The myofeedback concept is used in the treatment of stroke victims where it acts an accompanying therapy, supporting the Bobath and PNF methods detailed above. The concept is based on three factors: measurement of EMG potential, electrostimulation and muscle contraction ("myofeedback"). The therapist initially measures the very weak electrical potential generated by stroke patients and defines this as the EMG-threshold value. An acoustic or visual signal is generated every time the patient reaches or exceeds this level of electrical activity, thus motivating the patient to move the affected muscle groups. If the threshold potential is exceeded, this triggers the electrostimulation (i.e. muscle contraction) of the affected muscle group, resulting in a strong movement that helps to train the central nervous system and to activate the damaged brain area. The myofeedback approach provides considerable motivation to the patient and promotes cognitive relearning, as he strives to increase the degree of electrical activity (EMG) in the affected motor unit. As part of a continuous training programme, this can have a very positive effect on the recovery of a certain degree of muscle control.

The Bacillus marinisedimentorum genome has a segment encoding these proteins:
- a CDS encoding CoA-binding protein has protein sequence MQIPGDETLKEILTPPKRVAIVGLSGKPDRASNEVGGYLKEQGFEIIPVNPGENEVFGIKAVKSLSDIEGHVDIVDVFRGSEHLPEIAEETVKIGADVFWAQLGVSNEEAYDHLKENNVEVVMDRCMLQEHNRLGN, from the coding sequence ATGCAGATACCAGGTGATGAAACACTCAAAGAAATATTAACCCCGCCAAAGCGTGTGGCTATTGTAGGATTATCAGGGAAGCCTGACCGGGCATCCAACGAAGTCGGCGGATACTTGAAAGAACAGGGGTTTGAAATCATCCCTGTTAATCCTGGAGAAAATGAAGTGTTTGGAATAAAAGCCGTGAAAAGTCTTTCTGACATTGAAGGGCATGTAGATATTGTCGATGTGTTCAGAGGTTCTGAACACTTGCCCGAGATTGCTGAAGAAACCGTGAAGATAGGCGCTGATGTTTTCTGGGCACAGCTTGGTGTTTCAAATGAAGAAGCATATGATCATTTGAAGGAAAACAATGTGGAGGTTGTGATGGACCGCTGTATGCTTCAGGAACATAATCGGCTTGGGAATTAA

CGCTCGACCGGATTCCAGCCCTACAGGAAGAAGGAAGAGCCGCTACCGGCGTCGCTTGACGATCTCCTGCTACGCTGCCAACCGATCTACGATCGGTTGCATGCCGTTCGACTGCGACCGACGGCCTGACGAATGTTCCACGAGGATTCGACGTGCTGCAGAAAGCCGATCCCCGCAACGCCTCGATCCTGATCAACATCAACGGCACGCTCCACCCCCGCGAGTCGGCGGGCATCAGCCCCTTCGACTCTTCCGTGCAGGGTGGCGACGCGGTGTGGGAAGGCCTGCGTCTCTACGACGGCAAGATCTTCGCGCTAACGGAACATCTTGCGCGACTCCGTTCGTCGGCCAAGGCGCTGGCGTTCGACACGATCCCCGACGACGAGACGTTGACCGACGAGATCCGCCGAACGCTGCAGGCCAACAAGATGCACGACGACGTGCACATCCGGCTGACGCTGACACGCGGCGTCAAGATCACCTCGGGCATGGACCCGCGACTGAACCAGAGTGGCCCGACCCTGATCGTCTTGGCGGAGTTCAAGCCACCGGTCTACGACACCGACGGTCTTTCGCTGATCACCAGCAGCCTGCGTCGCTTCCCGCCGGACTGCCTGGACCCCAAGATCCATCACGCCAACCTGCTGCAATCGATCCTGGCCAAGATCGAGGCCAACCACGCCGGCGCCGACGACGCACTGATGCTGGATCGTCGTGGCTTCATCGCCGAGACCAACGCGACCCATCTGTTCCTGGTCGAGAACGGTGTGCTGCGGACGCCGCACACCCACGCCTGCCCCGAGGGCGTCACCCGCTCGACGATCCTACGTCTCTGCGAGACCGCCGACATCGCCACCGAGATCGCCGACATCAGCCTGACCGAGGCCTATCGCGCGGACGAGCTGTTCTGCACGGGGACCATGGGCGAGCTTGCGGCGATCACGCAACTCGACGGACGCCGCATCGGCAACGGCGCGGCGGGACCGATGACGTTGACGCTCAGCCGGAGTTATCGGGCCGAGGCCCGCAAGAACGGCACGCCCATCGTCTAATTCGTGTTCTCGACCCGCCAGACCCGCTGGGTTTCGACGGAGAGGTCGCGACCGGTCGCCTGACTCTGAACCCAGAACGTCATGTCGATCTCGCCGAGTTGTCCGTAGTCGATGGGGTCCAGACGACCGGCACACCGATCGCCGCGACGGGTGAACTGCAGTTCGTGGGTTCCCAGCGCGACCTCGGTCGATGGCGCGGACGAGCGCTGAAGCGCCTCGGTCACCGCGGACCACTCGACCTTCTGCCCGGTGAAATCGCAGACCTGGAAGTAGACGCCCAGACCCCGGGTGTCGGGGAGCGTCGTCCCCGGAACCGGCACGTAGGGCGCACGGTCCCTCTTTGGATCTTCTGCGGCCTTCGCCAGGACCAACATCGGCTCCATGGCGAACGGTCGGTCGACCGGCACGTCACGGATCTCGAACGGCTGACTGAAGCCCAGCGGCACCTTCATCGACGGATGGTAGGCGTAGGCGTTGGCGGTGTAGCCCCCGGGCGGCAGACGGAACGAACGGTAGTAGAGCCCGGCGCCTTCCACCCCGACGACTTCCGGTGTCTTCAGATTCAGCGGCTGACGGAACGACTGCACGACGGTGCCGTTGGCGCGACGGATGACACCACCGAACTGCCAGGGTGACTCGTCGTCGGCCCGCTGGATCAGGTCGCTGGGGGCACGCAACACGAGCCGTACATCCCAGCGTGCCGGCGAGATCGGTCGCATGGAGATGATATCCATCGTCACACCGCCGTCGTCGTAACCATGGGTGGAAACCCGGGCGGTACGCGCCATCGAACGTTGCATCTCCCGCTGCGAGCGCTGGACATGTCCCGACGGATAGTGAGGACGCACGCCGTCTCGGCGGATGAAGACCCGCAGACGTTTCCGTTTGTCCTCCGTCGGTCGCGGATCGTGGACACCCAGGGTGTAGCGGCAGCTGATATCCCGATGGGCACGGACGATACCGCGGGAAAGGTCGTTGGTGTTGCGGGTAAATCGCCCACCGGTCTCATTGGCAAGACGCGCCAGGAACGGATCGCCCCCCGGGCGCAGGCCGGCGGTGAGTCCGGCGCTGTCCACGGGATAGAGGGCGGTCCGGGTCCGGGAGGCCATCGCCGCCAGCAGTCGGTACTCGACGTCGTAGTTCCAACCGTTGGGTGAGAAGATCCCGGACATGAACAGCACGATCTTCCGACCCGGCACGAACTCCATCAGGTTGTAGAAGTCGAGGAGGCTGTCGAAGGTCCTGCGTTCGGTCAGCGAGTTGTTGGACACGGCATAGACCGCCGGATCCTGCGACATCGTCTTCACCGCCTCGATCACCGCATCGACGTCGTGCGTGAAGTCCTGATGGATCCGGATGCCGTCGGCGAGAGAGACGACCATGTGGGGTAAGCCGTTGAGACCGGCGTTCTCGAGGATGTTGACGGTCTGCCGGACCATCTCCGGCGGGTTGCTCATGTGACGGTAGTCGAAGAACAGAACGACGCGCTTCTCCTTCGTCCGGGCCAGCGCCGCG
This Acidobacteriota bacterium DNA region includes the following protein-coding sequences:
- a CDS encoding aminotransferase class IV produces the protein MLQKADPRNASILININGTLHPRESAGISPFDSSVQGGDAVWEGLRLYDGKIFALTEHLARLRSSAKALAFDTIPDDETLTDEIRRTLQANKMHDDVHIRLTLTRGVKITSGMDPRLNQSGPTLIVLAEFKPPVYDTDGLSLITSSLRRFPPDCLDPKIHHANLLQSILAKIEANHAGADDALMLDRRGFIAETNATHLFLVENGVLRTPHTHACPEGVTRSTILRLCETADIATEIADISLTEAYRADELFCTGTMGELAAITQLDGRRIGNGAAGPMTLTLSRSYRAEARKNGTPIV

If the patient successfully exceeds the EMG-threshold potential, he is rewarded with the physical movement of the affected body part on which he has been concentrating. As already stated, this improves the cognitive learning process, which in combination with the measurements of reflex responses, movement quality and limb strength (in accordance with the well-known Flug-Meyer model) offers excellent support to the Bobath and PNF-Kabat concepts. The improvements that can be achieved include: limits the degree of atrophy if used early in the stroke rehab process; accelerates improvement in muscle-group activity; simplifies work with other muscle groups requiring treatment; speeds rehabilitation. Myofeedback programmes are individually tailored to reflect the patient's clinical picture and the course of the specific disorder.